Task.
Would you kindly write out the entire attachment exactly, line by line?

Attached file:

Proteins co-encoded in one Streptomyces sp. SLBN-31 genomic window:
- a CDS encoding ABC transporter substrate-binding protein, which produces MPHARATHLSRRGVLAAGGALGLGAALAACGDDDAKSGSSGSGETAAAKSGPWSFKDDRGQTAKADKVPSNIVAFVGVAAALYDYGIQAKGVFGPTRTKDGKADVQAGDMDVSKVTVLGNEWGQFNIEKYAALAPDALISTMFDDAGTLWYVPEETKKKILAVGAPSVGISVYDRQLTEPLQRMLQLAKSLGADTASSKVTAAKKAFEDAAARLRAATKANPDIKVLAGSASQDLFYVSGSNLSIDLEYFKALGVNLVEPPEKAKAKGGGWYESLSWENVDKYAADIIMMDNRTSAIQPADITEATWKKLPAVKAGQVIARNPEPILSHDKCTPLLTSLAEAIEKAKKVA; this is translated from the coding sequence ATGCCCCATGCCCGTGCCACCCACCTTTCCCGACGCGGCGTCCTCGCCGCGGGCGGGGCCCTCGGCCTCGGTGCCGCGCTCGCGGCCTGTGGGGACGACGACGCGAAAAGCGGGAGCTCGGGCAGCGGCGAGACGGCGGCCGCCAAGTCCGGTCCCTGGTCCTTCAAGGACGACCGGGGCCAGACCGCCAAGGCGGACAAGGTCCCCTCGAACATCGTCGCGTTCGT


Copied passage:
Proteins co-encoded in one Streptomyces sp. SLBN-31 genomic window:
- a CDS encoding ABC transporter substrate-binding protein, which produces MPHARATHLSRRGVLAAGGALGLGAALAACGDDDAKSGSSGSGETAAAKSGPWSFKDDRGQTAKADKVPSNIVAFVGVAAALYDYGIQAKGVFGPTRTKDGKADVQAGDMDVSKVTVLGNEWGQFNIEKYAALAPDALISTMFDDAGTLWYVPEETKKKILAVGAPSVGISVYDRQLTEPLQRMLQLAKSLGADTASSKVTAAKKAFEDAAARLRAATKANPDIKVLAGSASQDLFYVSGSNLSIDLEYFKALGVNLVEPPEKAKAKGGGWYESLSWENVDKYAADIIMMDNRTSAIQPADITEATWKKLPAVKAGQVIARNPEPILSHDKCTPLLTSLAEAIEKAKKVA; this is translated from the coding sequence ATGCCCCATGCCCGTGCCACCCACCTTTCCCGACGCGGCGTCCTCGCCGCGGGCGGGGCCCTCGGCCTCGGTGCCGCGCTCGCGGCCTGTGGGGACGACGACGCGAAAAGCGGGAGCTCGGGCAGCGGCGAGACGGCGGCCGCCAAGTCCGGTCCCTGGTCCTTCAAGGACGACCGGGGCCAGACCGCCAAGGCGGACAAGGTCCCCTCGAACATCGTCGCGTTCGT